Katie Paterson knows both sides of the investment pitching game. She’s a self-professed startup junkie, has been instrumental in building a number of successful companies, and is also an investor.
But what made her invaluable to any entrepreneur listening to the podcast below is that she’s a marketer. In fact, she’s head of marketing at Espresso Capital.
Pitching is a science, and art. Make it purely rational, and you lose. Tweet This Quote
Katie’s marketing expertise brings an added perspective to her thoughts on pitching. She believes it’s critical that companies talk traction and get clear fast on the solution they’re bringing to the table. That may be something you’d expect to hear from an investor, but she also talks about the importance of storytelling and not letting charts get in the way of your narrative — a lesson most startups could take to heart.
Of course, those were just a few of the nuggets that came out of our conversation. If you’d like to hear the full chat, simply click on the podcast play button. Or, if you’d prefer a quick summary, read on.
Focus on the customer
Paterson needs to know that you know your customer. “You need to show me the face of the customer, be able to describe them as a person, and tell me all about the real problem you’re solving for them.” As she says, only by understanding the person your solution is aimed at can an investor understand if your idea is going to help that customer.
Balance talking about your idea with diving deep into the tangible benefits for real people. Tweet This Quote
By talking about the customer, you’re also bringing emotion into the pitch. Paterson, as a marketer, knows the power of feelings and intangibles. “At the end of the day, you’re pitching to people. Investors are people. And all people are moved by emotions.”
She believes companies tend to go light on describing the customer because they’re enamored by their idea. Wanting to talk bells and whistles is understandable. Every entrepreneur should be excited about what they’ve created. But Paterson believes they need to balance this with a deep dive into tangible benefits for real people.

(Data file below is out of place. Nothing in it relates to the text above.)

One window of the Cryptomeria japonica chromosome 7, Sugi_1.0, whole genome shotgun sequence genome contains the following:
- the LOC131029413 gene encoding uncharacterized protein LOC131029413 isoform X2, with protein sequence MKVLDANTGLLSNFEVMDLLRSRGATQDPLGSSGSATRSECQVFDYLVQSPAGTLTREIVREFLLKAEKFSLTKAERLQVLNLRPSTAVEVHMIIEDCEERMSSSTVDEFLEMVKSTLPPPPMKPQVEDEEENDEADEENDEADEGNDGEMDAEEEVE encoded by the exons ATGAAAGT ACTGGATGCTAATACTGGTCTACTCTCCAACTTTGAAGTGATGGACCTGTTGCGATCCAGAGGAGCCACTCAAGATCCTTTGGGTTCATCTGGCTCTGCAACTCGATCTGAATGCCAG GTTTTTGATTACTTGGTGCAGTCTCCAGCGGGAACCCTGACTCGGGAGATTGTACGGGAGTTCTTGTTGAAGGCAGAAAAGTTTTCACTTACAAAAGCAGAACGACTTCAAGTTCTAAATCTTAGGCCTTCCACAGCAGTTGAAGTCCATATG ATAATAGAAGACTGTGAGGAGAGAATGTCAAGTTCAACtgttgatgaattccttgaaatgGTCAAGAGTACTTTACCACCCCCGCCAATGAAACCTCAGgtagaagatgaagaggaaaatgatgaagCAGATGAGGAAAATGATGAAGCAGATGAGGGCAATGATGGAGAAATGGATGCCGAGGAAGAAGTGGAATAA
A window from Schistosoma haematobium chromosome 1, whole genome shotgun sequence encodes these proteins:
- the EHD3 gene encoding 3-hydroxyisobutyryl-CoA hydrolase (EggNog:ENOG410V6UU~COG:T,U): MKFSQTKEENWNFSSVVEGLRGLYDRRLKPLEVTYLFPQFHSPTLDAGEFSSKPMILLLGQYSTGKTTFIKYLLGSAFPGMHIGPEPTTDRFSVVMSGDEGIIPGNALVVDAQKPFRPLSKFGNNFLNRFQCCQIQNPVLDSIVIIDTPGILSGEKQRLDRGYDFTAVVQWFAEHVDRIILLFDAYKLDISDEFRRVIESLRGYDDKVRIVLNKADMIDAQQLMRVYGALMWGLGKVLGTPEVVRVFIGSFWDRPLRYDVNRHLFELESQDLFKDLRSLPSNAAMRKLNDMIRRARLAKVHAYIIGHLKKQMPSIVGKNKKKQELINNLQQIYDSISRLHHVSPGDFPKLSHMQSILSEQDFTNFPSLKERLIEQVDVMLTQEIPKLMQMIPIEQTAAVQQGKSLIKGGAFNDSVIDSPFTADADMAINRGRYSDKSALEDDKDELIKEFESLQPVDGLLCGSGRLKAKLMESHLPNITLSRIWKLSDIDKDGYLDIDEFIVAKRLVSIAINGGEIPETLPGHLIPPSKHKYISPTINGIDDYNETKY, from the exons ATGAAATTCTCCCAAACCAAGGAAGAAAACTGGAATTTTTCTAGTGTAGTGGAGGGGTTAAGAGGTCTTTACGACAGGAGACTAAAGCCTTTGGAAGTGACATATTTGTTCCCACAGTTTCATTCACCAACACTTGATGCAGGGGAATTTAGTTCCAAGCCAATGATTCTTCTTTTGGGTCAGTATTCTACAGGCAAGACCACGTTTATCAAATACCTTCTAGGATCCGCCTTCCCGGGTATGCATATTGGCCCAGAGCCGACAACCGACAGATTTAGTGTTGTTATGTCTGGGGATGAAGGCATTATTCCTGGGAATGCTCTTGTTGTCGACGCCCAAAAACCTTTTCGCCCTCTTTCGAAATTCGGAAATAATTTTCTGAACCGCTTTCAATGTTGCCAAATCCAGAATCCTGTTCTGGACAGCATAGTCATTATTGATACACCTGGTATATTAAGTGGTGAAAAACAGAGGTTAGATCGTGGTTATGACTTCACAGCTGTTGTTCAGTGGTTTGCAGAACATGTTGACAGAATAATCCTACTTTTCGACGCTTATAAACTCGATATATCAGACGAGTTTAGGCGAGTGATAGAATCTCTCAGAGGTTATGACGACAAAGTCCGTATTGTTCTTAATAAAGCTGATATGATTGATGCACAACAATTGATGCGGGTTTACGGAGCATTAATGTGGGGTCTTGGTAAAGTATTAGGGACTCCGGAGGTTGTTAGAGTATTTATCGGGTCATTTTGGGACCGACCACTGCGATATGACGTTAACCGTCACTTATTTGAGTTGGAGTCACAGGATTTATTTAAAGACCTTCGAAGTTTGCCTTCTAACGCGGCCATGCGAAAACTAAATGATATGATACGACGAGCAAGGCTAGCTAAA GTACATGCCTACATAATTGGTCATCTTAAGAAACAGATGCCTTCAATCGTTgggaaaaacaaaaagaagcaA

As with every investor I’ve spoken to, Paterson also underlines the need to demonstrate traction quickly. But, she believes in describing traction as part of the narrative. Tell her about the person you’re selling to, then tell her how that person responded.
Leave the charts in the boardroom
Paterson warned about getting lost in the nitty gritty. “You only have ten minutes, don’t let numbers on the wall eat that time.”
You’re pitching to people. Investors are people, and all people are moved by emotions. Tweet This Quote
Although she personally believes a great pitch can be done without slides, she knows most companies need at least a few visuals. But don’t overburden them with information. The people sitting in the audience aren’t board members scrutinizing your financials.
“Many companies I see think bludgeoning me with information is somehow going to win the day. Nothing could be further from the truth. Pitching is a science, and an art. Make it purely rational, and you lose.”
Practicing is your job
Company founders and CEOs too often regard pitching as a distraction from the real work. Consequently, they go light on practice and preparation.
“You need to understand that pitching is vital to the success of your company,” says Paterson. “You need to, as a founder, pull yourself out of the day-to-day and devote time and attention to getting the pitch right.”
This also involves soliciting advice from outsiders on what to put into the pitch, and what to leave out. The simple act of pitching to strangers opens the door for constructive feedback and ideas that no founder should ignore.